• Independence: could someone (such as an auditor or manager) validate the metric? Yes, checking the calculation is trivial but there is some question about the base data, and how they are determined (see below). Score: 65%

  • Cost-effectiveness: although the cost of generating this metric is negligible, its value is not strong. Consequently, and especially if compared to many other similar metrics, this one does not generate much net value for the business. Score: 30%

  • Overall PRAGMATIC score = 53% (a simple arithmetic mean of the individual scores)
By all means challenge the thinking, adjust the individual scores and even weight the individual criteria if you feel so inclined. According to my PRAGMATIC analysis, inaccuracy and low net value are the most significant issues with this metric, along with its potential to mislead naive recipients. There are questions about the base values from which the metric is calculated, and about the relationship between the metric and the organization's IT security status, plus still bigger questions about its relevance to information risk and to the organization's business objectives. The overall score of 53% is near the bottom of the 'acceptable' scoring range (just above the 50% cutoff point), making this metric barely acceptable - hardly worth considering unless there is no better metric (which I am sure there is - 'IT security maturity' is one such shining example). 

That said, the metric's PRAGMATIC score could be improved if those and other issues were addressed by refining it ... which I leave as an exercise for the keen reader.

Gartner clients can obtain the report (cited as "Identifying the Real Information Security Budget" in The Register but identified as "How to Manage and Defend Your Security Budget" on the Gartner page to which they linked) for free. Others must part with $195 for the pleasure of reading the 10-page report if this blog piece and a moment's quiet reflection was insufficient. As to whether the $195 represents good value for money, and whether it legitimately qualifies as 'IT security expenditure', I leave to your discretion. I'll simply point out that it prompted the journalist to comment on, and then me to scratch beneath the surface of, what turns out to be a commonplace but lame metric.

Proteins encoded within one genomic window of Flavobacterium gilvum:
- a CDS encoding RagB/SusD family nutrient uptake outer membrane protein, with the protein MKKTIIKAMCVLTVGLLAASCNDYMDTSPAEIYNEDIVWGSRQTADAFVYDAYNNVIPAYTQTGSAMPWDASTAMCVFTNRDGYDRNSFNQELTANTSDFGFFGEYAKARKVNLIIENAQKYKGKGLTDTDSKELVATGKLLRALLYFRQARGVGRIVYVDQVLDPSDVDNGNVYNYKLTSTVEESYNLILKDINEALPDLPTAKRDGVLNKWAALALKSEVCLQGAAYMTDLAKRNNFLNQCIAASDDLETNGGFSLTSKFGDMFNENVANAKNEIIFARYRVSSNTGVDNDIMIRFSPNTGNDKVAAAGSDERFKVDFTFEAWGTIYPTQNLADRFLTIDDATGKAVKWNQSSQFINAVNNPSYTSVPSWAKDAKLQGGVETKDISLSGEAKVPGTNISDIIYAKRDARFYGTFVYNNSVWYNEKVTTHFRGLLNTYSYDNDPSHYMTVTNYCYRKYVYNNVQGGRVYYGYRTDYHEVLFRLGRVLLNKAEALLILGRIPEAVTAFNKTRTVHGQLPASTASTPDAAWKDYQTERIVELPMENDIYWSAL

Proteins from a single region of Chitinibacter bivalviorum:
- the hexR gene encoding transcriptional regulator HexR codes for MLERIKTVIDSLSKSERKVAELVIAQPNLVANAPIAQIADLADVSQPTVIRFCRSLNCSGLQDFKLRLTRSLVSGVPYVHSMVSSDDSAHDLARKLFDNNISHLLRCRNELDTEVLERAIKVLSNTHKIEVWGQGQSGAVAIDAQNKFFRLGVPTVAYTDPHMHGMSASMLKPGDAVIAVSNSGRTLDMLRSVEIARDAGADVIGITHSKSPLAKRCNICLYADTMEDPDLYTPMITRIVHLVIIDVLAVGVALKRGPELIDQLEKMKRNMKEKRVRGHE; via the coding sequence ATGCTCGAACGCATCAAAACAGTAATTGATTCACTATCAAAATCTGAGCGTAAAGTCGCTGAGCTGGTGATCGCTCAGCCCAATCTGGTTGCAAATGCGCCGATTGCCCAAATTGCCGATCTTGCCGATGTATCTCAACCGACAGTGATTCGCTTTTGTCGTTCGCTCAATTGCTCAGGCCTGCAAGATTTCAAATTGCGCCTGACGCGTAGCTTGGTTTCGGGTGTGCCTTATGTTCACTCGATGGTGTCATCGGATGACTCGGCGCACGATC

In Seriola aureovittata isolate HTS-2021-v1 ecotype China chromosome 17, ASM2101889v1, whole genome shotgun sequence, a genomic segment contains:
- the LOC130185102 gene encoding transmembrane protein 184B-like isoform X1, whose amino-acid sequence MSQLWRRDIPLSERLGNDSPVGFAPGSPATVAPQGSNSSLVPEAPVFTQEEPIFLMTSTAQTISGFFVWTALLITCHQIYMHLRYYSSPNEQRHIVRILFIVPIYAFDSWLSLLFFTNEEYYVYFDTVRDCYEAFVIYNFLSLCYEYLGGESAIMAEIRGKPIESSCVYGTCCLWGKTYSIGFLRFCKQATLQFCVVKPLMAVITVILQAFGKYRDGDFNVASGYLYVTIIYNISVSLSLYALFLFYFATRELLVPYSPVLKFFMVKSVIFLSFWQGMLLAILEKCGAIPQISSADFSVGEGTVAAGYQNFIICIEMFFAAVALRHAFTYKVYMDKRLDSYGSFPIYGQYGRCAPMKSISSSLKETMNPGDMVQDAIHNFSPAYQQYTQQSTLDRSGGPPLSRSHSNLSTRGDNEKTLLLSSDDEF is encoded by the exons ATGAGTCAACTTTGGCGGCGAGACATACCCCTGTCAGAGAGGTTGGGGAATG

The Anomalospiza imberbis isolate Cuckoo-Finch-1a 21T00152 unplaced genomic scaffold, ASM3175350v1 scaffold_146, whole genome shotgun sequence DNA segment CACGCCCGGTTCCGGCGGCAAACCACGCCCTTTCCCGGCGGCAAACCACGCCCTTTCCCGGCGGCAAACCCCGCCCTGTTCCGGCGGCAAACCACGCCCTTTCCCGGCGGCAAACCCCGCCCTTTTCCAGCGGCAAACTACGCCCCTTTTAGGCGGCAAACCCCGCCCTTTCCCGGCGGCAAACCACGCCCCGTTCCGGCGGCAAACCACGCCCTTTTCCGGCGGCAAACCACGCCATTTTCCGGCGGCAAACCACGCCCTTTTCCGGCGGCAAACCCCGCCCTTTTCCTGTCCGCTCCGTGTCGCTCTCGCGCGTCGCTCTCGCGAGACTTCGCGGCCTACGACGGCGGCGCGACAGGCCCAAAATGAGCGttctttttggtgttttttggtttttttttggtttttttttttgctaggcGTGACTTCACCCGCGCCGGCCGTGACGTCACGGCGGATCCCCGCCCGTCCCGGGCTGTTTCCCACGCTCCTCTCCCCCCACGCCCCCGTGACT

2 Dec 2016

Reflected anger


Given my profession, I am of course utterly opposed to spam and dedicated to fighting the scourge, which makes it especially annoying when some noxious spammer uses one of my email addresses as the From: address for their nasty spam.

I usually discover this when assorted email servers send me error messages along the lines of "Sorry we could not deliver your spam".  Those reflected messages are just the tip of the iceberg, though, since I presume many other poor sods received the spam with my email address at the top.  Some of them probably cursed me.